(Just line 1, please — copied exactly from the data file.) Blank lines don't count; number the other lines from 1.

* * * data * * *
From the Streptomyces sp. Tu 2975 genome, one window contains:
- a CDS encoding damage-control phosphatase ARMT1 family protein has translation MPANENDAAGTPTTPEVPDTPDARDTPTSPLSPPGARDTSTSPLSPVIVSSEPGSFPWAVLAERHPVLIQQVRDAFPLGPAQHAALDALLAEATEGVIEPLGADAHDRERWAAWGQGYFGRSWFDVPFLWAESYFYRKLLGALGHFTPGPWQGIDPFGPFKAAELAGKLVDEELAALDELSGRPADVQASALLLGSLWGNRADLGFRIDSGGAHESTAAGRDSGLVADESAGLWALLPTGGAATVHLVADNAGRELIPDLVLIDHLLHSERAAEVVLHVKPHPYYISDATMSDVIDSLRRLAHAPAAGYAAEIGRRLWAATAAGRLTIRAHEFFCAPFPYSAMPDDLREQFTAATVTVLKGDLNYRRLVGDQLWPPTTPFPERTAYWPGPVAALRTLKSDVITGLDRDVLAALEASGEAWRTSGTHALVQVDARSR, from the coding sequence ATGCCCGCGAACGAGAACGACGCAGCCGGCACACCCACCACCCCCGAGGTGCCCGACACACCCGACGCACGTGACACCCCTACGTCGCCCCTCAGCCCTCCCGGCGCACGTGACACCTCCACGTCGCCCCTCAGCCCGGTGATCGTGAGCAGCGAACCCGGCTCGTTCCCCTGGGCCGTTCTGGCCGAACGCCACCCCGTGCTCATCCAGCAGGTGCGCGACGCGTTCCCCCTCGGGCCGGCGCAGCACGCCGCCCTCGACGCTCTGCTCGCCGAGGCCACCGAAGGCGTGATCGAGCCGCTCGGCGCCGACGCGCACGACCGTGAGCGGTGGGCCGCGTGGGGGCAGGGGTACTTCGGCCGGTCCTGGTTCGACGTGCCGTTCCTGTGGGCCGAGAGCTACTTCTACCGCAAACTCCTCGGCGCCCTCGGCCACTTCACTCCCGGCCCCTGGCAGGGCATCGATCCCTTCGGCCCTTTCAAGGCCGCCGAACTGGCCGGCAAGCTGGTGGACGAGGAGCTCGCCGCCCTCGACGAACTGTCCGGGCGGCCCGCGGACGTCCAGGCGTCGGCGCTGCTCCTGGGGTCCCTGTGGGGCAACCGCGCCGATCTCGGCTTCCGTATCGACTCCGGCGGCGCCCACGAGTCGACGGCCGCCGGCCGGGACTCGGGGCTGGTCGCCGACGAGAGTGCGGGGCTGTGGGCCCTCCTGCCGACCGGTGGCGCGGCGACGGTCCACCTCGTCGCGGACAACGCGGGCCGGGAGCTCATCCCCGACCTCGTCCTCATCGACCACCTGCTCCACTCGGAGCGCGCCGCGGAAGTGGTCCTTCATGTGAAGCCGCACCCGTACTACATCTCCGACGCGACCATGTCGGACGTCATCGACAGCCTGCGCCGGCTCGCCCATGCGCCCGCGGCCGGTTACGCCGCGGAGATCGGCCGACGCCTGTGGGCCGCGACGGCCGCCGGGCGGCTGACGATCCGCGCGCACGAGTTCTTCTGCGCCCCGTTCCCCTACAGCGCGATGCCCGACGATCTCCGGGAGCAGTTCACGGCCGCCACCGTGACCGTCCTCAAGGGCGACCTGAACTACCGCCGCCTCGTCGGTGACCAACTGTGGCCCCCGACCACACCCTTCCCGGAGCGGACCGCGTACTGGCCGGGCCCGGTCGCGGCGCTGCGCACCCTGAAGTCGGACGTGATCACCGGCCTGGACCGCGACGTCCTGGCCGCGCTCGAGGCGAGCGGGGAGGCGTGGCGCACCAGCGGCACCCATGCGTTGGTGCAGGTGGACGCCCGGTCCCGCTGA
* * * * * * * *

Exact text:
From the Streptomyces sp. Tu 2975 genome, one window contains: